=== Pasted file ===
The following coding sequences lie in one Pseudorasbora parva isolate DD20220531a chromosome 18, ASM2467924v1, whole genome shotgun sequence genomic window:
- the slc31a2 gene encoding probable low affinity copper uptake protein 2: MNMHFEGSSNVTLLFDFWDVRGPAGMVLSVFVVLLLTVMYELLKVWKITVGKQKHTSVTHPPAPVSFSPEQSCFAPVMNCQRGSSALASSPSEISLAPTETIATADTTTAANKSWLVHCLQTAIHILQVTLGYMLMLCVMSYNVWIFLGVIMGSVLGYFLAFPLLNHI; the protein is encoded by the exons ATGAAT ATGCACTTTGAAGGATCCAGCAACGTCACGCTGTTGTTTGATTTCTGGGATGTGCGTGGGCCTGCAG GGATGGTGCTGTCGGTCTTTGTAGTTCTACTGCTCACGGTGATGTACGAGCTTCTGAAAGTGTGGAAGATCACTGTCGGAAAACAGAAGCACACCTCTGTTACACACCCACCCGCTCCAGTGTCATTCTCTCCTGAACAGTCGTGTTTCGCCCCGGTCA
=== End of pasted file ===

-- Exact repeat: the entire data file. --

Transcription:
The following coding sequences lie in one Pseudorasbora parva isolate DD20220531a chromosome 18, ASM2467924v1, whole genome shotgun sequence genomic window:
- the slc31a2 gene encoding probable low affinity copper uptake protein 2: MNMHFEGSSNVTLLFDFWDVRGPAGMVLSVFVVLLLTVMYELLKVWKITVGKQKHTSVTHPPAPVSFSPEQSCFAPVMNCQRGSSALASSPSEISLAPTETIATADTTTAANKSWLVHCLQTAIHILQVTLGYMLMLCVMSYNVWIFLGVIMGSVLGYFLAFPLLNHI; the protein is encoded by the exons ATGAAT ATGCACTTTGAAGGATCCAGCAACGTCACGCTGTTGTTTGATTTCTGGGATGTGCGTGGGCCTGCAG GGATGGTGCTGTCGGTCTTTGTAGTTCTACTGCTCACGGTGATGTACGAGCTTCTGAAAGTGTGGAAGATCACTGTCGGAAAACAGAAGCACACCTCTGTTACACACCCACCCGCTCCAGTGTCATTCTCTCCTGAACAGTCGTGTTTCGCCCCGGTCA